OMB’s Office of Information and Regulatory Affairs (OIRA) has received for review proposed regulations from the U.S. Treasury Department relating to application of the domestic production activities deduction for specified agricultural or horticultural cooperatives.
The proposed regulations are listed on the OIRA website as:
OIRA’s description of these regulations is:
On March 23, 2018, Congress modified section 199A(g) to provide specified agricultural or horticultural cooperatives with a deduction similar to the repealed section 199 deduction effective retroactively to January 1, 2018, in H.R. 1625 - Consolidated Appropriations Act, 2018, Pub. L. 115-141 (H.R. 1625). Section 199A(g)(6) provides that the Secretary shall prescribe such regulations as are necessary, including regulations which prevent more than one taxpayer from being allowed a deduction under section 199A(g). Such regulations shall be based on the regulations applicable to cooperatives and their patrons under section 199 as in effect before its repeal.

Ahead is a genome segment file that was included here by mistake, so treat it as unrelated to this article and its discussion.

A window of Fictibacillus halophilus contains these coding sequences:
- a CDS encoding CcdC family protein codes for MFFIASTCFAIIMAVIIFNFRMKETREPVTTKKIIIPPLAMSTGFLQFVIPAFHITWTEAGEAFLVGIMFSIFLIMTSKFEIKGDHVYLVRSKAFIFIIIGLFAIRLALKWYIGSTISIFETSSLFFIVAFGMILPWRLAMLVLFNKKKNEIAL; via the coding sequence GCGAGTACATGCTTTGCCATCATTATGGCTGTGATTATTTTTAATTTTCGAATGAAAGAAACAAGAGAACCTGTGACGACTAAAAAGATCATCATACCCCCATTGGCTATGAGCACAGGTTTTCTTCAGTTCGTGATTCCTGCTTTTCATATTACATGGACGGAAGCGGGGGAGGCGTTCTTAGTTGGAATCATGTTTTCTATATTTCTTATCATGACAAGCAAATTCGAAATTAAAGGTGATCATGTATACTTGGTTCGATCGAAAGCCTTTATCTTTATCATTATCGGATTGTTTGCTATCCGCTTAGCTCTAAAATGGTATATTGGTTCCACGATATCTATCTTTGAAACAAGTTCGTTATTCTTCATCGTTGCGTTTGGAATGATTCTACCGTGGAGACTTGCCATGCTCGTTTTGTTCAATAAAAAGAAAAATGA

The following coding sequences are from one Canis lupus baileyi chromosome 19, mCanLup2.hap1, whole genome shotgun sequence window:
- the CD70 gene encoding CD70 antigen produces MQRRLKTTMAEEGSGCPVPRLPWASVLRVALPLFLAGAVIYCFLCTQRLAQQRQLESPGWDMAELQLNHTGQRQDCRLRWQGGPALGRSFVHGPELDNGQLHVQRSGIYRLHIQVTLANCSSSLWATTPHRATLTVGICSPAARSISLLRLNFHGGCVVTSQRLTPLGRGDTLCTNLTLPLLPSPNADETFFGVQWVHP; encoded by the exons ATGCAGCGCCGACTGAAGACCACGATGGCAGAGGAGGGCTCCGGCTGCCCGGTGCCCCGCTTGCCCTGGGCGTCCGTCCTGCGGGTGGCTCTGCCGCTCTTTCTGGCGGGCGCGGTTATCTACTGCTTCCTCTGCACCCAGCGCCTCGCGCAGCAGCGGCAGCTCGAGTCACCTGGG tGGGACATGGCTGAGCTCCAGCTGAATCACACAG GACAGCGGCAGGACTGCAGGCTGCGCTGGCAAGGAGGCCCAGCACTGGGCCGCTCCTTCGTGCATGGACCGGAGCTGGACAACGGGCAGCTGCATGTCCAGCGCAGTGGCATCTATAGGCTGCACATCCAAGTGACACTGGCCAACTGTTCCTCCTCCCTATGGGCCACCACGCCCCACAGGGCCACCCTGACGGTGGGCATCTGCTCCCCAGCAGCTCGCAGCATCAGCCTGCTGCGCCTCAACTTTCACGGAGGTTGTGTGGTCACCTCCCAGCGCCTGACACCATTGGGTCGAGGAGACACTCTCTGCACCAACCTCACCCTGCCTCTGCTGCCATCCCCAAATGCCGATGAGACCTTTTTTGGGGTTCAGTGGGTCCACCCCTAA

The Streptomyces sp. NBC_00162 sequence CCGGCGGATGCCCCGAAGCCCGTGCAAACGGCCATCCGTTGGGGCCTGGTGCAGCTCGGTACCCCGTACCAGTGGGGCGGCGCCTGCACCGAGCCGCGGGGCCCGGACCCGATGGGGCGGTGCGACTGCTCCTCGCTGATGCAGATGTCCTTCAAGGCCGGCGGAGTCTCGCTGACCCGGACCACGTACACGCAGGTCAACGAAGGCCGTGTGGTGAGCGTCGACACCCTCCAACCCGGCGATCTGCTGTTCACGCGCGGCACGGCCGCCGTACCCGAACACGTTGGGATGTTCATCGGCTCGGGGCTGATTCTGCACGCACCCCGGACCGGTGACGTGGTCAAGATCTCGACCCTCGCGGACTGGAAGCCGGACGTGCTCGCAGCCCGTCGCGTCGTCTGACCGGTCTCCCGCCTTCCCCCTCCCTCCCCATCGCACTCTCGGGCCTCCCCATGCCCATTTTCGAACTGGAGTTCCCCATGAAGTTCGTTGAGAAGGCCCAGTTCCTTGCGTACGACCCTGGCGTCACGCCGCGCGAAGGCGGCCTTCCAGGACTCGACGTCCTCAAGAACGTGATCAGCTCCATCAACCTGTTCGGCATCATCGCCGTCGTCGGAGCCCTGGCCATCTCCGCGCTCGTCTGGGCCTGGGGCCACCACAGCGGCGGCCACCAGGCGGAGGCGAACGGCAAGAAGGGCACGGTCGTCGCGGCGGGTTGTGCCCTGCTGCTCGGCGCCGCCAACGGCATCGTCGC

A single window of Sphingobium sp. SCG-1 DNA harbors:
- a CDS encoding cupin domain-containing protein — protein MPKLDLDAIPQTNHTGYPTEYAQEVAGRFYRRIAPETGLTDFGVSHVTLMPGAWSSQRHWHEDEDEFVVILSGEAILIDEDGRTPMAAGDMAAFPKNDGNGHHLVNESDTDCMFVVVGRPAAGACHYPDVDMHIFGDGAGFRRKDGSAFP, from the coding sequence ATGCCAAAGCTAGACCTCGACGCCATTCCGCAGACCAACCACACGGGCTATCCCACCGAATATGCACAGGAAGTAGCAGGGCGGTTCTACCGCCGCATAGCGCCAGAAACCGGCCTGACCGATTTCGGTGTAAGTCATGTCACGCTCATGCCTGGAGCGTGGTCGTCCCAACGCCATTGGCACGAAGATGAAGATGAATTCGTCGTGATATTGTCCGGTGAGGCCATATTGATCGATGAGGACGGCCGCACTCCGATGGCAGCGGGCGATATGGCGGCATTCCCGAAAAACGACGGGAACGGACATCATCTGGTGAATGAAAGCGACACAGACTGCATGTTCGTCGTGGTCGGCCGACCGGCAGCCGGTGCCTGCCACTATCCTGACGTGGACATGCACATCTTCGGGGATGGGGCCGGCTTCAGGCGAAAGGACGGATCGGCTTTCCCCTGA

Treasury regulations that are identified as “major” regulations are subject to review by OMB’s OIRA before being issued, pursuant to Executive Order 13771.
As enacted by Pub. L. No. 115-97 (December 22, 2017)—the legislation that is often referred to as the “Tax Cuts and Jobs Act” (TCJA)—section 199A generally provided a deduction for qualifying income of certain noncorporate owners of some pass-through entities and sole proprietorships.
The Consolidated Appropriations Act, 2018 (Pub. L. No. 115-141) enacted March 23, 2018, made changes to section 199A with respect to the application of the section 199A deduction for certain cooperatives and grain companies.
The provision enacted by the Consolidated Appropriations Act was intended to address certain concerns raised within the agricultural industry that farmers selling their farm commodities to cooperatives were significantly tax-advantaged over similarly situated farmers selling to non-cooperatives. Section 199A(a)(2), as originally enacted in 2017, had provided for a 20% gross deduction for “qualified cooperative dividends,” and this term was defined as including per-unit retain allocations paid in money (essentially the sales price of the commodities delivered for marketing to a cooperative).
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